At the end of the presentation, I asked the following questions.

Q: How might this look in terms of Afghanistan and how we can get more women involved in that process?
NR: Why don’t we have an all-women troop, and an all-women police division? You’ll see a number of countries do – India, Bangladesh. If you’re going into places that have different gender issues than Canada does, it would be useful to have a woman-specific force. The RCMP or any military outfit would be one way.
MJ: There are many different aspects that we can look at in Afghan training. Our own military needs to understand 1325 – what does 1325 mean? It’s training so that women are involved in the decision-making, they’re involved in issues of protection, participation, issues of prosecuting peace building, and most important, there not be a climate of impunity. The first stage is for us to train our own forces – rather than the one-day training they receive, that they receive a very intensive training. The training package that our forces will go into Afghanistan has to have this as part of it. Secondly, on-the-ground training when they are doing the training of Afghan forces, there needs to be a gender perspective. When I was in the Sudan implementing 1325, one of the most important things that women in the Sudan said to me was ask your police forces to train our police forces on how to investigate a rape. We have the tools in our country to make sure that the training that we have here, we can teach in Afghanistan from a gender perspective, and that would make a difference for women in Afghanistan.
NR: To add to that, the training of the troops needs to come because the Generals want it. It is a recommendation from the committee that everyone, from Cabinet ministers down, Privy Councillors, DFAIT, CIDA – everybody, the whole of government, needs to understand gender analysis, and needs to understand that if women aren’t part of the solution, the solution isn’t going to work.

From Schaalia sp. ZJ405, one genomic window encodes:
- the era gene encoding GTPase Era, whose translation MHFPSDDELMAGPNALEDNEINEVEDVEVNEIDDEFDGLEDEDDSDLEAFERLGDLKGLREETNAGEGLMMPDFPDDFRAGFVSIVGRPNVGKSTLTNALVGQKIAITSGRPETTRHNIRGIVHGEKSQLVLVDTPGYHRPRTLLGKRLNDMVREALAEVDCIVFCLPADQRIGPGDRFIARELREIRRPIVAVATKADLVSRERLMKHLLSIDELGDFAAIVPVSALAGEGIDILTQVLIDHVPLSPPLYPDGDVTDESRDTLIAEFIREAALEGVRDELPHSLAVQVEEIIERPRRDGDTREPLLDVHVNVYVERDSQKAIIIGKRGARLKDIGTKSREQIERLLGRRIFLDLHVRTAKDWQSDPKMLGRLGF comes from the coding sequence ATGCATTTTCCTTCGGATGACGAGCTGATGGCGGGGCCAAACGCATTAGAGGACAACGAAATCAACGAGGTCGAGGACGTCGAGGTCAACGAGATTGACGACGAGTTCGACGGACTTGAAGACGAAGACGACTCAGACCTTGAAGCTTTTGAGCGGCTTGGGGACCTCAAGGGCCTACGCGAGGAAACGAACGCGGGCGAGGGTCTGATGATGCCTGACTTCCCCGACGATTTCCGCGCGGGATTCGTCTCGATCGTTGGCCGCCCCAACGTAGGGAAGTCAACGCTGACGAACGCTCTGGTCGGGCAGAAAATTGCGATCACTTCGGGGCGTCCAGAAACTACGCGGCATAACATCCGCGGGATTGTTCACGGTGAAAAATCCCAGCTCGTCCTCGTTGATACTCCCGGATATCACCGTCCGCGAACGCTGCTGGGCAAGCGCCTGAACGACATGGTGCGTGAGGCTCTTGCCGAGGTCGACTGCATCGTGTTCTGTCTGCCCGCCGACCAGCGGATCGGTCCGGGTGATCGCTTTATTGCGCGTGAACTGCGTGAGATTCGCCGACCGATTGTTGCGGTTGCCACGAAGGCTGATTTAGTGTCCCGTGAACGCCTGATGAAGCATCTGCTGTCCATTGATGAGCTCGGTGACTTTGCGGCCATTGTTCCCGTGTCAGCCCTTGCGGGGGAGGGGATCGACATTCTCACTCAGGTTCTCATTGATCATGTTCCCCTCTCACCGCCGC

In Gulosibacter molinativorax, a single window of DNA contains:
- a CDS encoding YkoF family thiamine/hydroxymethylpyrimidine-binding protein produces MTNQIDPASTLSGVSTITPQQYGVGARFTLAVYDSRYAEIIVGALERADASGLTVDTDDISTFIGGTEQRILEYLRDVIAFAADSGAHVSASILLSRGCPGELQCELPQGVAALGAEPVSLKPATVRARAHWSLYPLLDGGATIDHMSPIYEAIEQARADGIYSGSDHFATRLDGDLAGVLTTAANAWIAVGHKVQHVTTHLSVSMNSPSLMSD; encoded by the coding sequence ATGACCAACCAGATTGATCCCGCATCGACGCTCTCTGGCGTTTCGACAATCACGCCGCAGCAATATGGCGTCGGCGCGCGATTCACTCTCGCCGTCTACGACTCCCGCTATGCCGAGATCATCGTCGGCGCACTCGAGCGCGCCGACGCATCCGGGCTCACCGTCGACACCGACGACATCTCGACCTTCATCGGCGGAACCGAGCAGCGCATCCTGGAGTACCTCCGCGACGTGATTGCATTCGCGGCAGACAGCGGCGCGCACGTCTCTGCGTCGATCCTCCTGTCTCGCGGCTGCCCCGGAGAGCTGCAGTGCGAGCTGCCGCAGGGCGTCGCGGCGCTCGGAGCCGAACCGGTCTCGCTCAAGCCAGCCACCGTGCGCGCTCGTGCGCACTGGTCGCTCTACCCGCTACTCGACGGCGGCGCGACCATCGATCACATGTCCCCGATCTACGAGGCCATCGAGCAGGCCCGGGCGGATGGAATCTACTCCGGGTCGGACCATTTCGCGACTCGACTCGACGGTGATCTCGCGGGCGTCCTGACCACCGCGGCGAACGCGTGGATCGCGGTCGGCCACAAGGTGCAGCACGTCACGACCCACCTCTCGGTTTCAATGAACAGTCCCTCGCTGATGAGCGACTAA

Q: Are there other countries that you see this should be a priority?
MJ: From my perspective, certainly in the Sudan, especially with what’s happening with the referendum, and we were involved in the training in the Sudan, and most importantly in the Congo. We have very few forces. When I was the envoy to the Sudan, we had a hundred men, and I can vouch for the fact that those hundred men made a huge difference for the lives of women in the Sudan, and I dream every day we’ll have a hundred soldiers in the Congo, and do the gender perspective, as we all know that the lives of women in the Congo are dire. Every day, women are genitally mutilated, especially in Kivu, and we need to look at providing our armed forces to working with the Forces in the Congo and the Sudan for sure.
NR: Ultimately any country’s intervention in another country is to help build that country, give it infrastructure and people-structure, so a lot of the schooling that Canada’s been involved with in a country like Afghanistan is great, but it also needs to move up to a level of say a women’s university, so that you can start training the teachers, but also the diplomats and the leaders of various enterprises – economic, social, political, the civil servants. I would like to see Canada move some of its funding up to higher levels beyond primary schooling.